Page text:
Home Arts Christie’s is holding a 21st Century Safe Evening Sale in New York, fueled in large part by a $58m Basquiat

Christie’s is holding a 21st Century Safe Evening Sale in New York, fueled in large part by a $58m Basquiat

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Christie’s New York fetched $83.6 million ($98.8 million with fees) in the auction house’s 21st Century Evening Sale Tuesday, May 15, led by El Gran Espectaculo (The Nile) by Jean Michel-Basquiat (1983), one of the most valuable works to be auctioned this month, although buyers’ appetites seem tempered.

The price of the great Basquiat, estimated ‘at over $45 million’, was pushed higher by a steady stream of multiple bidders, including mega-dealer Larry Gagosian, who attended the auction in person . After five minutes of bidding, Gagosian finally backed down, and the painting was hammered well above estimate, for $58 million ($67.1 million with fees) to a telephone bidder.

The Big Showthe eight-digit result of represents the fourth highest price ever achieved by a work by Basquiat at auction. Accounting for more than half of the auction total, it was also one of two works to carry a third-party guarantee. The painting was donated by Italian designer Valentino Garavani, who bought it at auction in 2016 for $5.2 million. The sale of the painting served for certain observers as proof that the Basquiat market, which jumped in 2021hasn’t completely cooled yet.

“People had huge amounts of excess capital and had to put it somewhere – they put a lot of it into art, and Basquiat was one of the star artists who attracted a lot of it,” said the art dealer from Manhattan Todd Levin before the sale. “Now the tap is off and we are going to have to see if these prices continue or rise or not.”

Untitled (Beauty and the Damned) (2013) by Cecily Brown Courtesy of Christie’s

Besides The Big Show, bids for the rest of the lots were relatively lukewarm, although the sale total was well below Christie’s presale estimate for the night. Seven artist auction records were set yesterday, including five women.

The massive and fleshy canvas Untitled (Beauty and the Damned) (2013) by Cecily Brown hammered in $5.5 million ($6.7 million with fees), comfortably within the auction house’s $5-7 million estimate. Pumpkin (1993) by Yayoi Kusama was the only other work in the sale to have been guaranteed by a third party and sold for $4 million ($4.9 million including fees). THE late Etel Adnan California (2002) picked up bidders at a slow but steady pace, eventually selling for $280,000 ($352,800 with fees), about five times Christie’s estimate. The sale later set the new record for Diane Arbus at auction when a set of ten of her photographs sold for $800,000, or just over $1 million including fees. glen (2021) by Emma Webster also fetched more than three times its estimate, and a sculpture by Simone Leigh, recent recipient of the Golden Lion at the 2022 Venice Biennale, sold for $2.2 million (2 .7 million with fees), making its new auction record.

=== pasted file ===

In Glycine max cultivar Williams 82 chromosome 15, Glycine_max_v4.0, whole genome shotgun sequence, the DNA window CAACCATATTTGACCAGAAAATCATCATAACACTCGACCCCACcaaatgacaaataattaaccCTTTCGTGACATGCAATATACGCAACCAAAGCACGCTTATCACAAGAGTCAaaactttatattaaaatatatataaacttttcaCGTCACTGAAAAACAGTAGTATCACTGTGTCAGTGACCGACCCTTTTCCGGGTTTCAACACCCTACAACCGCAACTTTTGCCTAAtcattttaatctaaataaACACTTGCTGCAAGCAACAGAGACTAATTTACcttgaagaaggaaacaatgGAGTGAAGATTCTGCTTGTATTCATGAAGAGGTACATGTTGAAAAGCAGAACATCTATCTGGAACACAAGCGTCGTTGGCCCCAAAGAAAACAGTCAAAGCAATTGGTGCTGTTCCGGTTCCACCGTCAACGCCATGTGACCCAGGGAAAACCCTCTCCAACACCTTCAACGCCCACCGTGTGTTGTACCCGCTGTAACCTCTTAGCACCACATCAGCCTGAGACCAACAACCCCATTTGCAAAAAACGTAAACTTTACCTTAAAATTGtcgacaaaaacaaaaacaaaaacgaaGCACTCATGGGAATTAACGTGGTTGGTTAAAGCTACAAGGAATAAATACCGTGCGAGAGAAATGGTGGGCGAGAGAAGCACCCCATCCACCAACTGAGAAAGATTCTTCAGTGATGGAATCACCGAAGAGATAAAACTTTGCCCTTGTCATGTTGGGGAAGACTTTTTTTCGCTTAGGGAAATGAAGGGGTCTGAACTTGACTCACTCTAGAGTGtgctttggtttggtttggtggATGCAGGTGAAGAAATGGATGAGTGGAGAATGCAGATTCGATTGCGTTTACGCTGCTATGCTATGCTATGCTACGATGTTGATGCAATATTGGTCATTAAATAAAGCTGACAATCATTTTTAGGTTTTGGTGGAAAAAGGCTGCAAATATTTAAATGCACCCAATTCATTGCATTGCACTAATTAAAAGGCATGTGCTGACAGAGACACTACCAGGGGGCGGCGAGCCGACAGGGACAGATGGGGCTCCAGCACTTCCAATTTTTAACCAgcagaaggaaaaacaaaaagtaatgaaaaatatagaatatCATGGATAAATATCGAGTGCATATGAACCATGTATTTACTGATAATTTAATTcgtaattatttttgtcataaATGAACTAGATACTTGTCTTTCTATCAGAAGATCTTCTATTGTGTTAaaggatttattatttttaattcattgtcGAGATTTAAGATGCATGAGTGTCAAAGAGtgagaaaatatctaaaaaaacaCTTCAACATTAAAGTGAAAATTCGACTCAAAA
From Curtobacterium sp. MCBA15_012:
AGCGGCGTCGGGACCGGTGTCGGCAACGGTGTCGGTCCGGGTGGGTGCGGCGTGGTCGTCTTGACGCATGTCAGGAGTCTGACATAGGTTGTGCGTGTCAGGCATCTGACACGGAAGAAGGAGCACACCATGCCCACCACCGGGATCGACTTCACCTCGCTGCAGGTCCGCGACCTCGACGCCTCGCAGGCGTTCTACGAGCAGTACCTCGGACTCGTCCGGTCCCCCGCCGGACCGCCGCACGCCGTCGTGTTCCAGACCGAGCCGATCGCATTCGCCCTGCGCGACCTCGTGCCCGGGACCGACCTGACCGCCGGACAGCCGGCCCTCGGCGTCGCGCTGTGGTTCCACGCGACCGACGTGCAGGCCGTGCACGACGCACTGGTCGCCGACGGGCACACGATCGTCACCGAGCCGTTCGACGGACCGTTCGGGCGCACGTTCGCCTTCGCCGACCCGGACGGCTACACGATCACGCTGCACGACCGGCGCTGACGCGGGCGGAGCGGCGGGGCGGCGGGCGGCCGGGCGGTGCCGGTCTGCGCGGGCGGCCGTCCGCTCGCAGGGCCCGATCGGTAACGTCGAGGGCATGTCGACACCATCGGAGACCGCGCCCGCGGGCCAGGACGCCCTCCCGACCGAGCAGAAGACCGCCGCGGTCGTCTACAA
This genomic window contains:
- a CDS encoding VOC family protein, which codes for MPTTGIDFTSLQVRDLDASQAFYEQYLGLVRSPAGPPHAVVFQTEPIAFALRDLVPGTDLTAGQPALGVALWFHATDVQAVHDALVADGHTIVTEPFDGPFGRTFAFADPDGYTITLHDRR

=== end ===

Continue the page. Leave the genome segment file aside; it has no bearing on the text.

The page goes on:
by Danielle McKinney We need to talk (2020) Courtesy of Christie’s

Perhaps the most exciting batch of the evening was that of Danielle McKinney We need to talk (2020), which grossed $160,000 ($201,600 with fees). The room started buzzing as soon as the painting went up for sale, and several bidders quickly pushed the result into the six figures. The intimate portrait of a young woman reclining across a bed ended up selling for eight times its low estimate of $20,000. The sale marked the auction debut of McKinney, whose work has been acquired by numerous museum collections and is beginning to attract significant interest from serious collectors, Levin said.

Two works by Louis Fratino, a young artist born in 1993, also caused a sensation last night. The first of Fratino’s lots, a portrait of a reclining nude man called Euchre (2017), stirred up several bidders and hammered $220,000 ($277,200 with fees) against an estimate of $80,000 to $120,000. The second table, Night Train (2016) attracted fewer bidders, but still hammered in $200,000 ($252,000 with fees). Only one lot from the sale remained unsold, when that of Julien Nguyen Kill Bill: Volume 3 (2017) was passed over after struggling to hit six-figure bids.

Yesterday marked Christie’s second evening sale of the season, after grossing $426.6 million ($506.5 million with fees) on a evening sale in two parts last week (May 11) which included works from the collections of the late billionaires SI Newhouse and Paul G. Allen. Christie’s has now sold $725 million (with fees) this season, including a one-day sale, an auction house spokesperson said.

A spokesperson noted that the May 11 sale featured a balanced number of bidders from the Americas, Asia and Europe, the Middle East and Africa. This auction may have seen more bidding action due to the relatively low prices, and more people could participate competitively, Levin said.

Christie’s, Phillips and Sotheby’s estimate their spring sale in new york will collectively fetch more than $2.2 billion, despite wealthy collectors reluctant to spend large sums on the art amid uncertain economic factors like war, failing banks, inflation and rising interest rates .

“There were a lot of people who got used to a constant flow of money, and they relied on it, thinking the music wouldn’t stop,” Levin said. “If it doesn’t stop yet, it’s definitely slowing down considerably.”

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